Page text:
“Relief” felt between athletes and leaders in America by International Olympic Committee decision

Photo Credit: Paco Rojas

Bogotá – Leaders and athletes in America described the decision of the International Olympic Committee (IOC) to postpone the Tokyo Olympics as a “responsible and sensible” decision on Tuesday, March 24. Now taking place in 2021, the competition was postponed due to the pandemic of COVID-19 and was supposed to be held from July 24 to August 9.

Undoubtedly, the pressure exerted on Monday by the United States, which called for the suspension of the event, and Canada and Australia, which announced not to send their athletes if the officially scheduled dates were maintained, influenced the decision made by the Japanese prime minister, Shinzo Abe, and the President of the IOC, German Thomas Bach.

Bach explained that despite the fact that the IOC had given itself just two days ago a period of four weeks to rethink the date of the Games, the rapid increase in cases of coronavirus on the planet precipitated the decision, taken together with the Japanese authorities.

The Executive Committee of Panam Sports declared on Tuesday its “unrestricted” support for the IOC and agreed that the priority will always be the health and well-being of athletes.

“We are aware of the serious problems that the coronavirus is generating for athletes and that has not allowed them to train normally. This affects both those who were still looking to qualify, as well as those who already had their place and who dreamed of representing to your country with good preparation, “said the entity’s note.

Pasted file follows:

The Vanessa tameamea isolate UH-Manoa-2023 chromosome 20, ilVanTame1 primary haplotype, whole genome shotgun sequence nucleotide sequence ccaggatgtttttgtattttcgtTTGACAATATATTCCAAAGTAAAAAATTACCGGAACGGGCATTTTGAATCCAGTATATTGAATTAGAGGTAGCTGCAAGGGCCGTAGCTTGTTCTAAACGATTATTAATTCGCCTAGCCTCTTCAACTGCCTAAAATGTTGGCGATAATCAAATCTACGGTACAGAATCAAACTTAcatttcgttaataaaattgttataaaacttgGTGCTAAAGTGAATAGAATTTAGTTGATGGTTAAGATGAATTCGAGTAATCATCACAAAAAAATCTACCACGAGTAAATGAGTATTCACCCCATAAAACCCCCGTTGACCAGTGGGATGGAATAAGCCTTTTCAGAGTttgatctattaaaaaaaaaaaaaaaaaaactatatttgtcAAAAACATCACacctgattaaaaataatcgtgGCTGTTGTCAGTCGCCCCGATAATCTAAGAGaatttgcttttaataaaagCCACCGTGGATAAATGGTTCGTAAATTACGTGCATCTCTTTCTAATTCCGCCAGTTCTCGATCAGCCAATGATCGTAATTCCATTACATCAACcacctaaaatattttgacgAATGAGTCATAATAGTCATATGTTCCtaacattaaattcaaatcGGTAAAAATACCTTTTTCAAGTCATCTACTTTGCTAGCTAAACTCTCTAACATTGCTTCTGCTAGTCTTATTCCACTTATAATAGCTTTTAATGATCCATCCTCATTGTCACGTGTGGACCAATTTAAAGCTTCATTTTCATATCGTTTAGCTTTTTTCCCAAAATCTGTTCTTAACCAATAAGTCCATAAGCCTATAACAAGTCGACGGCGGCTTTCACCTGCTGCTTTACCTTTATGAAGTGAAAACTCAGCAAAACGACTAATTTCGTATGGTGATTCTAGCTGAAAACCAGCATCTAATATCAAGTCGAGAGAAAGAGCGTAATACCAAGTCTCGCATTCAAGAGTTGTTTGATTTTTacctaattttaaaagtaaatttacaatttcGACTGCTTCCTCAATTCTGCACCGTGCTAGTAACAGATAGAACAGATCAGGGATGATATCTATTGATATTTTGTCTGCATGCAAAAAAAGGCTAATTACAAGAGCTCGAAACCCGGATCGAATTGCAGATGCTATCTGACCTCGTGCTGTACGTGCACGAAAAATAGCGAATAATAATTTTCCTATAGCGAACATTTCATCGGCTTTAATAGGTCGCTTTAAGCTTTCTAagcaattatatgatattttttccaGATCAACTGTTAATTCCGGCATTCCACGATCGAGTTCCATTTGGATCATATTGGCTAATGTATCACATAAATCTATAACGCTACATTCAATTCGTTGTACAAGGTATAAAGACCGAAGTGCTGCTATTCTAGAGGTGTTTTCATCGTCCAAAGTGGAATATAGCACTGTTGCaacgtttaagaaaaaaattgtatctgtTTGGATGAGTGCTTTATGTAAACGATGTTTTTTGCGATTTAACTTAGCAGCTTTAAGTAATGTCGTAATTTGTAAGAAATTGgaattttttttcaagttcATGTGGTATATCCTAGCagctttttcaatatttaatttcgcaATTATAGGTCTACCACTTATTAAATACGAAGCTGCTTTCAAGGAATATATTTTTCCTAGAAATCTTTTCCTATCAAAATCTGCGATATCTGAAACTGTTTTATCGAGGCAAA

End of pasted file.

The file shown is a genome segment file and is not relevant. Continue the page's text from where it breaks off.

The Brazilian Olympic Committee (COB) viewed the postponement of the jousts with “relief” and said that the world should now focus efforts on the fight against COVID-19.

“We have always been confident that President Bach would be able to calmly and confidently lead the Olympic Movement at this historic moment. The Olympic community in Brazil is very pleased with the decision,” COB President Paulo Wanderley Teixeira said in a release.

The president of the Uruguayan Olympic Committee (COU) and the International Swimming Federation (FINA), Julio César Maglione, assured EFE that he “fully agrees” with the decision.

“We totally agree. We have followed the lines of the International Olympic Committee (IOC) and we will follow the lines of our leader, President Thomas Bach,” he stressed.

The president of the Colombian Olympic Committee (COC), Baltazar Medina, described the IOC decision as “responsible”.

“There are no guarantees to play games while guaranteeing the health of the athletes. I think it is an unfortunate decision because a great party is postponed, but it is a responsible decision,” Medina told Caracol Radio station.

The Peruvian Olympic Committee (COP) and several of its athletes also supported the news. “It is a healthy measure because the coronavirus continues to wreak havoc on the world population and overcoming this pandemic is, today, the great priority of all countries,” said COP President Pedro Del Rosario.

The long-distance runner Inés Melchor, the fastest South American woman of all time in the marathon, considered that the postponement of the Games is a “correct” decision because, like many other athletes, she had not yet achieved the minimum mark for the Olympic event.

“We did not have the possibility to compete to make the mark, since all the events were postponed or canceled,” she said.

For his part, the vice president of the Ecuadorian Olympic Committee (COE), John Zambrano, affected by the coronavirus, said that the Games come after the health of humanity.